Tag Archives: St. John USVI

Food: Blind Betty’s Hot Sauce

Blind Betty's comes in Original Recipe, Pineapple Pizzazz, and Blind in the Rind flavors. Uploaded by weddingbeepro.com.

Blind Betty’s is certainly hot enough, but it’s not going to kill brain cells in the process, as some other sauces will. It definitely adds a potent zing, but doesn’t overpower the flavor of food.

St. John Spice in Cruz Bay, St. John. Uploaded by cruzbayrestaurants.com.

We discovered Blind Betty’s where it’s made, on the island of St. John in the U.S. Virgin Islands. On our first visit we stopped in at a great shop right at the ferry dock, called St. John Spice. We wanted to take something from the island home with us, and I remembered that store owner Ruth Ernst had featured Blind Betty’s on her Web site. We purchased the Original Recipe sauce, along with Jalapeno Pepper Jelly and Hot Mango Chutney. We’ve gone through them all, and it’s time to reorder!

In addition to the Original Recipe, the sauce is also available in Blind in the Rind and Pineapple Pizzazz flavors. What’s in the stuff? Ingredients include pumpkin, apple juice, tomato juice, carrot, onion, habanero pepper, soy sauce, Worcestershire, lemon juice, and garlic.

Uploaded by stjohntour.com.

Blind Betty’s was the first-place winner of the Fiery Food Challenge in 2003 and the international Scovie Awards in 2004. A couple of reviews at Hot Sauce World echo what my wife, the main partaker of hot sauces in our household, says about Blind Betty’s. Dave said, “This stuff is too good to tell people about, the price will go up.” And Clark said, “This is the best hot sauce I’ve ever had the pleasure of adding to a meal.”

Here’s a video in which St. John Spice owner Ruth Ernst explains where Blind Betty’s comes from:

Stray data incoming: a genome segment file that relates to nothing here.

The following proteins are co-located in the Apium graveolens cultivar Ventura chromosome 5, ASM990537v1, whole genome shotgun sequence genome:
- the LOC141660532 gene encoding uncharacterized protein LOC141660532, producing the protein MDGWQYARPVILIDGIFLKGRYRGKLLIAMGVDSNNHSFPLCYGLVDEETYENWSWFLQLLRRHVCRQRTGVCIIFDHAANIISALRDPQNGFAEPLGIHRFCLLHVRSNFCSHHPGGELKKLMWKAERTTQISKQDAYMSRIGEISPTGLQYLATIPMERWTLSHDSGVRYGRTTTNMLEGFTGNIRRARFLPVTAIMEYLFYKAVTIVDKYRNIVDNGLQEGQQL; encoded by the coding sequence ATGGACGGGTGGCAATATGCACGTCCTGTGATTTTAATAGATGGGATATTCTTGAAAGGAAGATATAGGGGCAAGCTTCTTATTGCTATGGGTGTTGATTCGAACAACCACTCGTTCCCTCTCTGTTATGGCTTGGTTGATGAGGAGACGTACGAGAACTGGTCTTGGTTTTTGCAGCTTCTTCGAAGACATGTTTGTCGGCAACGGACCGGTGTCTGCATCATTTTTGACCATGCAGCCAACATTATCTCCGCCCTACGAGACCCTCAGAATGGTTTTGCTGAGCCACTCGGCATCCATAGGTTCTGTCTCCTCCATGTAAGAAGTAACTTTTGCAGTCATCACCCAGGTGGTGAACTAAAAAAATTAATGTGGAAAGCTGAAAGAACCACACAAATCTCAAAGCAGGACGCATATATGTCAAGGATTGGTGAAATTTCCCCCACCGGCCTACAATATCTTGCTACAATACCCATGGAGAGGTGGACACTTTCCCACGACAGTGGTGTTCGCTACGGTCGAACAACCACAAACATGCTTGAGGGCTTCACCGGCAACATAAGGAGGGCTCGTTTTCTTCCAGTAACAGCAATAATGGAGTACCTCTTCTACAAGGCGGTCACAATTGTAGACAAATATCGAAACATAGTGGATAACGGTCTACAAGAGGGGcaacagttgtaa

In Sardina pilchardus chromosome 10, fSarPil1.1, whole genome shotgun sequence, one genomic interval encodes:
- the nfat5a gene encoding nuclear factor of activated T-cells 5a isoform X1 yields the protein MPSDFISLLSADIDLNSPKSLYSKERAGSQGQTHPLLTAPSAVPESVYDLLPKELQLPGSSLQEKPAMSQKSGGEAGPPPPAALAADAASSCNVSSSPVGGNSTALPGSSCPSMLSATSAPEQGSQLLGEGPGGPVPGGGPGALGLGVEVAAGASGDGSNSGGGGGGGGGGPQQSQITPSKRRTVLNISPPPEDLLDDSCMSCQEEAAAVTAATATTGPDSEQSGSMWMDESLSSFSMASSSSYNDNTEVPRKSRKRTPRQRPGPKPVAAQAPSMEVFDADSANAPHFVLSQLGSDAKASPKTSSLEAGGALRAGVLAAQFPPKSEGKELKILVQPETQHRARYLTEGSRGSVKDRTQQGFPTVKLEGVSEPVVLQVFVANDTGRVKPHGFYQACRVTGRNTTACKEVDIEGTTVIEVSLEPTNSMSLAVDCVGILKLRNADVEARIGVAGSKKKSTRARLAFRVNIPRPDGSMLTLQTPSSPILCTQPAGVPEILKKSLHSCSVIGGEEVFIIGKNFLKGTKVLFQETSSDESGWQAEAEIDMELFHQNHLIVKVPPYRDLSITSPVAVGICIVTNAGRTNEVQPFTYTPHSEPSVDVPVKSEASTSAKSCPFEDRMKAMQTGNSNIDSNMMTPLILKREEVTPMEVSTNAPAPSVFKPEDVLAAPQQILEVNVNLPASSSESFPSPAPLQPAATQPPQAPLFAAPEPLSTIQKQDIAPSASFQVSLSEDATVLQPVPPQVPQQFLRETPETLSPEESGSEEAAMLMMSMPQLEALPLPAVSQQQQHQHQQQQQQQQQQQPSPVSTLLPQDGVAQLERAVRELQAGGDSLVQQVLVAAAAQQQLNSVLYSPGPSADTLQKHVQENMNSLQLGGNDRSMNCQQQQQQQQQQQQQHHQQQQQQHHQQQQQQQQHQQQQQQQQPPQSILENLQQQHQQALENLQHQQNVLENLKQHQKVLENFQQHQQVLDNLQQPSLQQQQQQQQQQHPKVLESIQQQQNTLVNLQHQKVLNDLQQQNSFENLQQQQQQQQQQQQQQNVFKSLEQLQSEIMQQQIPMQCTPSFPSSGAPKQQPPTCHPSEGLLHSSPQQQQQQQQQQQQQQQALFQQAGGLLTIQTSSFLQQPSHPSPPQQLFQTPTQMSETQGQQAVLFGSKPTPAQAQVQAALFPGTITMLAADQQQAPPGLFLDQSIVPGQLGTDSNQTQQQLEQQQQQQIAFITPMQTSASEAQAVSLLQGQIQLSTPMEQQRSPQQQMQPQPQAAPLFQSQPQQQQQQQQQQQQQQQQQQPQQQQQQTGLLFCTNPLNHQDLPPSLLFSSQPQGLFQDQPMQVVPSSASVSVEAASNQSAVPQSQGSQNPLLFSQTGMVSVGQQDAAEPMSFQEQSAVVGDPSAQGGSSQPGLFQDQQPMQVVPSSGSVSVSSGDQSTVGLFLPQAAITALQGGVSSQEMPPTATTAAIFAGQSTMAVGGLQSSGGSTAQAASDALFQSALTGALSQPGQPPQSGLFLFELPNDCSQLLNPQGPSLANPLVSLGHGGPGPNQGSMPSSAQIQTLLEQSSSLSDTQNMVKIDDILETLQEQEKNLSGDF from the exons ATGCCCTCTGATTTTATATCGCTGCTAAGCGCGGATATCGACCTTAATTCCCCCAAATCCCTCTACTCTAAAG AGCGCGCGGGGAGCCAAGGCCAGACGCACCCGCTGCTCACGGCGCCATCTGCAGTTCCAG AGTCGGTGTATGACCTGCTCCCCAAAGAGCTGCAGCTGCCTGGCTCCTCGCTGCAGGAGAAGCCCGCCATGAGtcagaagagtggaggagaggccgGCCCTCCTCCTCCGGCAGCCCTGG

Travel: Myrtle Beach

It's called the Grand Strand, and you can see why. Uploaded by threebestbeaches.com.

It's called the Grand Strand, and you can see why. Uploaded by threebestbeaches.com.

In my unfinished novel, I describe Myrtle Beach as “the painted harlequin of the Southeast coast.” I like that. That’s how it feels to me.

Some beaches you go to for the unspoiled scenery. Ocracoke, for example. Some you go to for the “scene.” Like South Beach in Miami. You go to Myrtle Beach for the “stuff.” Adults tend to prefer the quieter beaches, the places where the world seems far away. But kids want things to do, and boy oh boy, does Myrtle Beach have that.

Golf, golf, and more golf at Myrtle Beach. Uploaded by worldgolf.com.

Golf, golf, and more golf at Myrtle Beach. Uploaded by worldgolf.com.

Dads can get away to one of the 16,822 golf courses in the area (I estimated, might be a tad high). Moms and daughters can go to the outlet malls. There’s a beach store on every corner. Maybe there’s another place in the world with more miniature golf courses per capita, but you’d have to prove it to me. Did I forget anything?

Oh, yeah – the beach. It’s broad, and well kept, and looks beautiful from the twelfth floor of your condominium. At least it does from ours. Myrtle Beach/North Myrtle Beach (they know the difference, you won’t) is a condo/hotel place. Not many beach homes to rent. Not at prices Joe Sixpack can afford, at least.

One thing Myrtle Beach has going for it, even if all the aforementioned “stuff” isn’t your thing, and that’s restaurants. Not fine dining palaces serving remoulade of this and confit of that. But lots of family-friendly and budget-safe choices that are quite good. Particularly if you like lightly breaded seafood, called “Calabash” style down there. But then, that’s another post.

For powdery white sand and that unbelievably aqua water, go to Providenciales in the Turks and Caicos or St. John in the U.S. Virgin Islands (Great American Things No. 31). But for a family beach with lots to do, you have a harlequin waiting for you in South Carolina.